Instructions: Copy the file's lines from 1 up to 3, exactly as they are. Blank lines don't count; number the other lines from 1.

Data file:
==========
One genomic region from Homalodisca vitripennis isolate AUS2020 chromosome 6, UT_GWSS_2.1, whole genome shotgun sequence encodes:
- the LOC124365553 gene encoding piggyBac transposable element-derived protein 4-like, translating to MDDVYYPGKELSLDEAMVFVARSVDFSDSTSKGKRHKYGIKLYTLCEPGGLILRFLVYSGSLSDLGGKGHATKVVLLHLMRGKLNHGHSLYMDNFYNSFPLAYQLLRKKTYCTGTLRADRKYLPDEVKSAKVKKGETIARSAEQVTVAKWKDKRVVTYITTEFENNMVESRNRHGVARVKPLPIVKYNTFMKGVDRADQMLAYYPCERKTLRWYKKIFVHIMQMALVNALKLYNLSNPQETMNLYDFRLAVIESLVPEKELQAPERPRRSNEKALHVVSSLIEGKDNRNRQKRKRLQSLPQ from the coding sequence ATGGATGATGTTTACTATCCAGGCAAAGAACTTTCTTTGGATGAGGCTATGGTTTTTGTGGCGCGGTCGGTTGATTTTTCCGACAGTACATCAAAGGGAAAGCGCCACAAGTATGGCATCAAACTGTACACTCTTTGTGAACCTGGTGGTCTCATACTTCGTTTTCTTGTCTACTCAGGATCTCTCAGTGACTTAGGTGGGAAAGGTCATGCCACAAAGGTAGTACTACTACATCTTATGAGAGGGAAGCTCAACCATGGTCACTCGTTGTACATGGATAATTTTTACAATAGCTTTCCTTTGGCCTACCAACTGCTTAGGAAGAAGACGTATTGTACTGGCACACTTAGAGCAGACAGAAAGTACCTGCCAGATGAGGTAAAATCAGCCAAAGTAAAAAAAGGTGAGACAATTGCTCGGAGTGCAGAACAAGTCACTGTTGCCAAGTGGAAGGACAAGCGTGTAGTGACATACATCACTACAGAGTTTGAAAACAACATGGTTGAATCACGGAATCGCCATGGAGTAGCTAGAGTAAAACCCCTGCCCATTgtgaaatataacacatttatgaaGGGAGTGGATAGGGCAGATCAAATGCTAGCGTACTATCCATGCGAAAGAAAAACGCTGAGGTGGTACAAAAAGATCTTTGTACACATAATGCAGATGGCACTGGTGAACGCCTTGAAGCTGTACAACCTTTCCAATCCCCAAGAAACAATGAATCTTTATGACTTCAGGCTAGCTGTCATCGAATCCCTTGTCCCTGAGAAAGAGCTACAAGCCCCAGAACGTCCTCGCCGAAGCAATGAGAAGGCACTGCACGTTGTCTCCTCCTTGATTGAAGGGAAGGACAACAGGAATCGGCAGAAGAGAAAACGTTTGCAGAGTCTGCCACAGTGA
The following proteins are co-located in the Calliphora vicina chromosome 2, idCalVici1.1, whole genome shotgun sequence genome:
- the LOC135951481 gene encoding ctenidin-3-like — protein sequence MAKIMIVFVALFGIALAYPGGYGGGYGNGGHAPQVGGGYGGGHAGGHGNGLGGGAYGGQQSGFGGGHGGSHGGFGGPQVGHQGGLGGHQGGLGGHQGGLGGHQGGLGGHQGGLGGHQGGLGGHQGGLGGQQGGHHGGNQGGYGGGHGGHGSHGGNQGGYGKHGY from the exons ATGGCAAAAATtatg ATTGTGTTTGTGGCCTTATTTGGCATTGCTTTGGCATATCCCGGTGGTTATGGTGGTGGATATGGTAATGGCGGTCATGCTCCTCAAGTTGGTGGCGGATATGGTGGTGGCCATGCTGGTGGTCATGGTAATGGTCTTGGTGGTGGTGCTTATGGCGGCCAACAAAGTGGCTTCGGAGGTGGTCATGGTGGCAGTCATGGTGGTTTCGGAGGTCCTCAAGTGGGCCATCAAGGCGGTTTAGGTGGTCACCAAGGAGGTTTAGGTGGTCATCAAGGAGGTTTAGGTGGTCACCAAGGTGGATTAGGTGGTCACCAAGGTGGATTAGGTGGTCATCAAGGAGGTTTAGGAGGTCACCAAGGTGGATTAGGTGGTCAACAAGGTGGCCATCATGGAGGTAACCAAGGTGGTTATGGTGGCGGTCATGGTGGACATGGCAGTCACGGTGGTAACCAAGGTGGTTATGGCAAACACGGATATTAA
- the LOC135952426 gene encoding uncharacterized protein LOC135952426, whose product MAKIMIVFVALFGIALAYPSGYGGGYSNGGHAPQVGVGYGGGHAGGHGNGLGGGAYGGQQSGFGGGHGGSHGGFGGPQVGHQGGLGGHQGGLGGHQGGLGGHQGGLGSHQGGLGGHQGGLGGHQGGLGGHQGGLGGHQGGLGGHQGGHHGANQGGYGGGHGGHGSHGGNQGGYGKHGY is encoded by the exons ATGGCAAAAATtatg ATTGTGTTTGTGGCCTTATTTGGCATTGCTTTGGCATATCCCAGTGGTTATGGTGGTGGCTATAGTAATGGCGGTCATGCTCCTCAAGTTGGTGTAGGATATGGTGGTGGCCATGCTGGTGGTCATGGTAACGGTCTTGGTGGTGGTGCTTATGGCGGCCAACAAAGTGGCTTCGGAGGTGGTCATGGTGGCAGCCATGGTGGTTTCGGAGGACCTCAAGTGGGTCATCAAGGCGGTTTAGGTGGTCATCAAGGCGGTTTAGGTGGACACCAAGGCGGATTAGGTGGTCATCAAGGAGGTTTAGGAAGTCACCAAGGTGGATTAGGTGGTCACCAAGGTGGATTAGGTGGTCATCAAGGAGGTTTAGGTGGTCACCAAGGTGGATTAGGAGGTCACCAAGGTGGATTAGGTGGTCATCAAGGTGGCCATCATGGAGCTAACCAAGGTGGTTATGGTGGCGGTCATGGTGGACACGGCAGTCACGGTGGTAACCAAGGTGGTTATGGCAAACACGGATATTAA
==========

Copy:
One genomic region from Homalodisca vitripennis isolate AUS2020 chromosome 6, UT_GWSS_2.1, whole genome shotgun sequence encodes:
- the LOC124365553 gene encoding piggyBac transposable element-derived protein 4-like, translating to MDDVYYPGKELSLDEAMVFVARSVDFSDSTSKGKRHKYGIKLYTLCEPGGLILRFLVYSGSLSDLGGKGHATKVVLLHLMRGKLNHGHSLYMDNFYNSFPLAYQLLRKKTYCTGTLRADRKYLPDEVKSAKVKKGETIARSAEQVTVAKWKDKRVVTYITTEFENNMVESRNRHGVARVKPLPIVKYNTFMKGVDRADQMLAYYPCERKTLRWYKKIFVHIMQMALVNALKLYNLSNPQETMNLYDFRLAVIESLVPEKELQAPERPRRSNEKALHVVSSLIEGKDNRNRQKRKRLQSLPQ from the coding sequence ATGGATGATGTTTACTATCCAGGCAAAGAACTTTCTTTGGATGAGGCTATGGTTTTTGTGGCGCGGTCGGTTGATTTTTCCGACAGTACATCAAAGGGAAAGCGCCACAAGTATGGCATCAAACTGTACACTCTTTGTGAACCTGGTGGTCTCATACTTCGTTTTCTTGTCTACTCAGGATCTCTCAGTGACTTAGGTGGGAAAGGTCATGCCACAAAGGTAGTACTACTACATCTTATGAGAGGGAAGCTCAACCATGGTCACTCGTTGTACATGGATAATTTTTACAATAGCTTTCCTTTGGCCTACCAACTGCTTAGGAAGAAGACGTATTGTACTGGCACACTTAGAGCAGACAGAAAGTACCTGCCAGATGAGGTAAAATCAGCCAAAGTAAAAAAAGGTGAGACAATTGCTCGGAGTGCAGAACAAGTCACTGTTGCCAAGTGGAAGGACAAGCGTGTAGTGACATACATCACTACAGAGTTTGAAAACAACATGGTTGAATCACGGAATCGCCATGGAGTAGCTAGAGTAAAACCCCTGCCCATTgtgaaatataacacatttatgaaGGGAGTGGATAGGGCAGATCAAATGCTAGCGTACTATCCATGCGAAAGAAAAACGCTGAGGTGGTACAAAAAGATCTTTGTACACATAATGCAGATGGCACTGGTGAACGCCTTGAAGCTGTACAACCTTTCCAATCCCCAAGAAACAATGAATCTTTATGACTTCAGGCTAGCTGTCATCGAATCCCTTGTCCCTGAGAAAGAGCTACAAGCCCCAGAACGTCCTCGCCGAAGCAATGAGAAGGCACTGCACGTTGTCTCCTCCTTGATTGAAGGGAAGGACAACAGGAATCGGCAGAAGAGAAAACGTTTGCAGAGTCTGCCACAGTGA
The following proteins are co-located in the Calliphora vicina chromosome 2, idCalVici1.1, whole genome shotgun sequence genome: